- 4 cups all-purpose flour
- 1 tablespoon sugar
- 1-1/2 teaspoons baking soda
- 1 teaspoon baking powder
- 1/2 teaspoon salt
- 1/4 cup cold butter
- 1 cup golden raisins
- 1-3/4 cups buttermilk
- In a large bowl, combine the flour, sugar, baking soda, baking powder and salt. Cut in butter until mixture resembles coarse crumbs. Add raisins. Stir in buttermilk just until moistened. Turn onto a lightly floured surface; gently knead 6-8 times.
- Place on an ungreased baking sheet; pat into a 7-in. round loaf. Using a sharp knife, cut a 1-in. cross about 1/4 in. deep on top of the loaf. Bake at 375° for 40-45 minutes or until golden brown. Cool on a wire rack. Yield: 1 loaf (16 slices).
Reviews for Moist Irish Soda Bread
"I made 14 of these loaves for my church bake sale this past weekend and they sold out immediately! I made 2 loaves out of each batch of dough, added an extra tablespoon of butter and 1/2 cup more raisins. I didn't over knead the dough and shaped each loaf into a slightly mounded round. I cut a 1/2" deep cross on each. These changes resulted in a reduced baking time, which ensured greater moistness. I will be using this recipe again for future bake sales!"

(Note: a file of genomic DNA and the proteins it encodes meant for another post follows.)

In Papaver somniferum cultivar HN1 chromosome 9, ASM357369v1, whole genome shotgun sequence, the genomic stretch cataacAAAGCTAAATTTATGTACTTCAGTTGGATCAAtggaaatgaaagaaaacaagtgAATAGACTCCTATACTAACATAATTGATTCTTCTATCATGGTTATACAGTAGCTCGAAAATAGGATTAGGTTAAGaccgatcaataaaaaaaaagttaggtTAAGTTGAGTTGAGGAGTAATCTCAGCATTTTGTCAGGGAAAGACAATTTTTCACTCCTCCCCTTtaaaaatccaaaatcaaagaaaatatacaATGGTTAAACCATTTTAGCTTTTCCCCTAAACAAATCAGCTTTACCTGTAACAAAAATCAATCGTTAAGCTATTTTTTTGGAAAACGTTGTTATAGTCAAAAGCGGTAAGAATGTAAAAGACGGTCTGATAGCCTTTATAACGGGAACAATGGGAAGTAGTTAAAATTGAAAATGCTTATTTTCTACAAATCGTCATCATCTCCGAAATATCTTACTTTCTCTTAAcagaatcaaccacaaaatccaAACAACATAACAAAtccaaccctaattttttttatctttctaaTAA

"Very good. Everyone enjoyed it, and it was nice and moist."
"While I liked the bread, famiky didn't, so won't be making it again. I will just cut up the leftovers for croutons."
"Excellent moist Irish Soda Bread. I used the darker raisins. I liked the larger size loaf as I'm serving 8 this evening. There will be plenty. This is a keeper for me."
"I love Irish Soda Bread and always try to find one that is a little more "truer" to the traditional recipes. I did omit the raisins and I prefer *traditional Irish soda bread. It was a great recipe and I will keep it on hand for future use.*(being of Irish descent, I like recipes that are close to traditional. Irish soda bread was for the poorer families and consisted of 4 basic ingredients - flour, baking soda, salt, milk or sour milk. The poorer families couldn't afford the extravagant ingredients such as raisins, currants, nuts, etc., that are found in newer recipes.)"